This episode concerns a lot of themes that recur in the show and films: mainly sacrifice and loyalty. Pike is injured on an inspection tour while trying to save cadets on their training vessel, a decision that left him with an active mind in a useless body. Spock is willing to sacrifice his own life to save his former captain’s, not an easy decision for the loyal first officer who is torn between his equal devotion to Pike and Kirk. Kirk himself is just as committed to Spock, completely blinded by his trust to the point that he defends him unreasonably in the face of the evidence against him. One of the worst things Kirk can face is the betrayal of his best friend.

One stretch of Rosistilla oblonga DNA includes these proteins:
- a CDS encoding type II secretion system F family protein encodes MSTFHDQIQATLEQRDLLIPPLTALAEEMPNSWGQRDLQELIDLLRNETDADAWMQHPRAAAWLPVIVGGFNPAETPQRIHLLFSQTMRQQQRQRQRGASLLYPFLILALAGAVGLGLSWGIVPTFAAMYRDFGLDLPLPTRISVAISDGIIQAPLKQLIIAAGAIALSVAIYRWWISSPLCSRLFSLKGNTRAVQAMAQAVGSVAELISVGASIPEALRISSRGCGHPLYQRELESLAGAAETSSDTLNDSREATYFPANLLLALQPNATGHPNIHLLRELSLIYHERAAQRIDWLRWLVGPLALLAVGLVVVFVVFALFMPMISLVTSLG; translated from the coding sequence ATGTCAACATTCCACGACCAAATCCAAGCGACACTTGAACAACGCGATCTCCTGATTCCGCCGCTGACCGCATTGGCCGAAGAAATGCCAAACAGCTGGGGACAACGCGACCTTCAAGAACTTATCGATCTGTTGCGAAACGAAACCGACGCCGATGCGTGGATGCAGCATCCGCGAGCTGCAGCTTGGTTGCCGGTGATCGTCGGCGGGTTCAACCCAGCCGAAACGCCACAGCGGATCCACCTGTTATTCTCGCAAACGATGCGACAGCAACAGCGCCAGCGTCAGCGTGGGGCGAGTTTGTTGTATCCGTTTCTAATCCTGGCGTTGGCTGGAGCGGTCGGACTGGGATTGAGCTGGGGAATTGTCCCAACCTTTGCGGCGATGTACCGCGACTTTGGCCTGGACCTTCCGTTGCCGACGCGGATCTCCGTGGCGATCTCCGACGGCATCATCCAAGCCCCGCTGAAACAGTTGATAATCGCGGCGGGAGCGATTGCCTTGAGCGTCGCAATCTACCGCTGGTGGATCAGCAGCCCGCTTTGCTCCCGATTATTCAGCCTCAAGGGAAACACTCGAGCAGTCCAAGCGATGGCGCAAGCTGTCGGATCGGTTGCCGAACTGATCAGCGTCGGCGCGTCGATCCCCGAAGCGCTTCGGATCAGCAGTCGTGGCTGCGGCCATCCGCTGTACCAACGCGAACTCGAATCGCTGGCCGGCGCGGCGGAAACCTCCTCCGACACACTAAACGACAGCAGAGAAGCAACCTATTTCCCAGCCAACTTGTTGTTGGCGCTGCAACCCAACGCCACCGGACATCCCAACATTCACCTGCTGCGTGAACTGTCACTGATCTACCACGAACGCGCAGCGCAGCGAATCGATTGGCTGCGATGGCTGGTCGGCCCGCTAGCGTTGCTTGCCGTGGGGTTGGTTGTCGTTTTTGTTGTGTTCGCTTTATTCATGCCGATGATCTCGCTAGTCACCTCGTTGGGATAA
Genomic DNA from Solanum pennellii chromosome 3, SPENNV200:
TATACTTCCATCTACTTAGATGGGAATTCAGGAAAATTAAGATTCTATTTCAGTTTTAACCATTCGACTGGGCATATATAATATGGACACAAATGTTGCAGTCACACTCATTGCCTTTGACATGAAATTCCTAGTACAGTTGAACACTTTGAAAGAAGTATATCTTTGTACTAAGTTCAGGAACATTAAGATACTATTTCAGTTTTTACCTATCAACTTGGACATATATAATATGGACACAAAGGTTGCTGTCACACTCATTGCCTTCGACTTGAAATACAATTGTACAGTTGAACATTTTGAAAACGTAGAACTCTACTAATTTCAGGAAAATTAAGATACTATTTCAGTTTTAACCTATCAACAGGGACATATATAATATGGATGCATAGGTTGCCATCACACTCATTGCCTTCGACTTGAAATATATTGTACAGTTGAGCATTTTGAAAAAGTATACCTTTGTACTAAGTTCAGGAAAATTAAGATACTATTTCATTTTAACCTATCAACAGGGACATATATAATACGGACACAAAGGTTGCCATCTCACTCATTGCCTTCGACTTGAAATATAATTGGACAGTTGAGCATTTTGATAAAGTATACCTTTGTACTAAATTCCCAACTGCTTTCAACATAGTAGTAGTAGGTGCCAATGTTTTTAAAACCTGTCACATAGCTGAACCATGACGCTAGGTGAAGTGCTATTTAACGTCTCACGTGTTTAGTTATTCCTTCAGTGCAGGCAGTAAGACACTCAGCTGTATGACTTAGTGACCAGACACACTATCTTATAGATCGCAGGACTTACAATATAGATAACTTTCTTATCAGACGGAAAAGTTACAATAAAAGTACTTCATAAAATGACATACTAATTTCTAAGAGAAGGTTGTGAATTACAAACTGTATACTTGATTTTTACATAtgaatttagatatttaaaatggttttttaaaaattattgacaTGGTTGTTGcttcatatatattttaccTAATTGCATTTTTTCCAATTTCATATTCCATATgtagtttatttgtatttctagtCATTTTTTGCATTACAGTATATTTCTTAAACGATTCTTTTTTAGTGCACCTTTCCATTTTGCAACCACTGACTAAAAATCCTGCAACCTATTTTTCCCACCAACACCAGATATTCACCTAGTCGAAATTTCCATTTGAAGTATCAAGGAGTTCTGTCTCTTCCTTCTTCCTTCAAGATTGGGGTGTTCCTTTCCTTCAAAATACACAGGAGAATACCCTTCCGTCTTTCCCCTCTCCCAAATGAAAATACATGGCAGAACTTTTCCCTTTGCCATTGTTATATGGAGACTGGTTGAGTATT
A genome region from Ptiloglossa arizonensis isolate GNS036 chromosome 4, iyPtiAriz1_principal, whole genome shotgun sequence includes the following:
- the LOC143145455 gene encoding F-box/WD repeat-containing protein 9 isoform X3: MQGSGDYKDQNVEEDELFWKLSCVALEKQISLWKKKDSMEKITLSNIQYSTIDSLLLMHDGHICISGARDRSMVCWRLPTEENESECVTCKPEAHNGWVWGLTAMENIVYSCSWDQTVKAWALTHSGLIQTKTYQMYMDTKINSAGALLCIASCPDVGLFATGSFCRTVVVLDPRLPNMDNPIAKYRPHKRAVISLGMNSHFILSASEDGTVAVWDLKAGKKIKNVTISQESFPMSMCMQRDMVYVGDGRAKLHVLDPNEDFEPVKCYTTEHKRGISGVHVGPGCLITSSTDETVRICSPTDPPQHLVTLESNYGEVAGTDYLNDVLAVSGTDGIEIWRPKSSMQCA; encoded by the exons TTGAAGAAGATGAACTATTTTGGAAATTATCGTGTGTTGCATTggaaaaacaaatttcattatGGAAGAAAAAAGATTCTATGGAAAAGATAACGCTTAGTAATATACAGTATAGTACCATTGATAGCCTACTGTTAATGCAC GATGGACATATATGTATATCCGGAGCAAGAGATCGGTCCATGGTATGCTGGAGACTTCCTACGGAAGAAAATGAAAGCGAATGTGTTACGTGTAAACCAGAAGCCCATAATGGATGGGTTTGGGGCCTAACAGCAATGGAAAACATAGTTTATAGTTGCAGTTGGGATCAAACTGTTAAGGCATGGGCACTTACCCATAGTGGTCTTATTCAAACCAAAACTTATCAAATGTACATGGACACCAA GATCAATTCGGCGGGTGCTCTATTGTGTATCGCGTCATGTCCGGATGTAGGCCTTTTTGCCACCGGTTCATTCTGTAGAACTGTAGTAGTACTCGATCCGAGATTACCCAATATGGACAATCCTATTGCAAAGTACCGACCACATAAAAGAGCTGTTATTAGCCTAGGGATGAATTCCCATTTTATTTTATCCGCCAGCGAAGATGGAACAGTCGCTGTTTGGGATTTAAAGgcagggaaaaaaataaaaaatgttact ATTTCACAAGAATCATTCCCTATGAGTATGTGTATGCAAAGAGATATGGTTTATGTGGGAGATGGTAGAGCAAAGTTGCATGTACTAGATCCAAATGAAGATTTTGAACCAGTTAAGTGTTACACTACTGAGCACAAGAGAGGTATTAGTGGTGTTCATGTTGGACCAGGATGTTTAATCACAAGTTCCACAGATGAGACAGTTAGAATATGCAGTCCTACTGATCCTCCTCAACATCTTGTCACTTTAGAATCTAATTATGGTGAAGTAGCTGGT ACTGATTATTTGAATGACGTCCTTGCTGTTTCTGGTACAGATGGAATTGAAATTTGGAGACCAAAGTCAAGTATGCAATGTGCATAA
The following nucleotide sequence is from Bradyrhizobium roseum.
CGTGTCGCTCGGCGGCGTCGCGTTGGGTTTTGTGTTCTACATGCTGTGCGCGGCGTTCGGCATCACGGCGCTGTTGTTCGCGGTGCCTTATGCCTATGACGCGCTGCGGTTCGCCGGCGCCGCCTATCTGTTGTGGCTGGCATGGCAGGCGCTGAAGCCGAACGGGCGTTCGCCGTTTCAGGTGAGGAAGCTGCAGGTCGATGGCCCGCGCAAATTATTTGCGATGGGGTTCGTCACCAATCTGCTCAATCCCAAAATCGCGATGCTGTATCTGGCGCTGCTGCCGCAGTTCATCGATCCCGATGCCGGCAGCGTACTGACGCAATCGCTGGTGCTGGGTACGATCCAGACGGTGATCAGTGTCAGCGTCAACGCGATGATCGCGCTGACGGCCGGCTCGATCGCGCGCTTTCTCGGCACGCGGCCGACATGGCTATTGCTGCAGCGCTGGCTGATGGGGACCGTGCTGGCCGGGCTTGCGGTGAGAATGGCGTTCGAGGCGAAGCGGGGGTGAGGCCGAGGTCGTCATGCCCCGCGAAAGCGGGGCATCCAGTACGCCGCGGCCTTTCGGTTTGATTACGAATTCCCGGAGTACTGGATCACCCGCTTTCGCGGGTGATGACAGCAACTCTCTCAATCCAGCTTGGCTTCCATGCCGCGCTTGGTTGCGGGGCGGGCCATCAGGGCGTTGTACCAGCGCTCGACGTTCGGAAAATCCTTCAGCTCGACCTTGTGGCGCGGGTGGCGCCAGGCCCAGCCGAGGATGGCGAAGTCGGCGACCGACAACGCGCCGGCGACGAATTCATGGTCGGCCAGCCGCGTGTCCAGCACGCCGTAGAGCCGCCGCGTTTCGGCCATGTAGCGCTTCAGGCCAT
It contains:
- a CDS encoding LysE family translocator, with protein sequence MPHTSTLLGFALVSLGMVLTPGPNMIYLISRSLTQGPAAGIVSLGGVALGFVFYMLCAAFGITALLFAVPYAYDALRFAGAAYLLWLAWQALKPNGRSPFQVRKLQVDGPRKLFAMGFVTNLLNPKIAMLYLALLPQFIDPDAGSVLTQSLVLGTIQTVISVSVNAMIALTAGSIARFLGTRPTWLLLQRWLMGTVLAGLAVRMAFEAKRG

The question is: are Spock’s actions justified? Without knowing what his ultimate goal is—so far, he simply wants to bring Pike to Talos IV because he thinks there is help for him there—we should examine why Spock will go to such lengths for his old captain. Aside from the loyalty engendered in serving with someone for over eleven years, perhaps it’s Pike’s specific plight that hits the Vulcan so hard. The radiation-scarred Pike’s appearance is far more terrifying than any creature in Star Trek, simply because he is a person like us, trapped in a crippled shell. This is the flip side of the mind wipe in “Dagger of the Mind”: having your thoughts silenced by an uncooperative body, just as happens with stroke victims. What good is intelligence without the ability to communicate? Yet Vulcans value their minds above all else, transcending even their relatively long-lived bodies, so it seems that Spock is driven by sheer compassion for a suffering friend and mentor. Though he executes his plan meticulously, it’s in the big picture that his logic fails him, overridden by his human emotion. As Kirk reminds him many years later, “Sometimes the needs of the one outweigh the needs of the many.” (Incidentally, Spock’s takeover of the Enterprise is echoed later in the TNG episode “Brothers,” when Data uses some of the same tricks to get himself to his Dr. Soong’s planet, albeit under the influence of a hidden subroutine. It’s lucky these guys are usually on the good side.)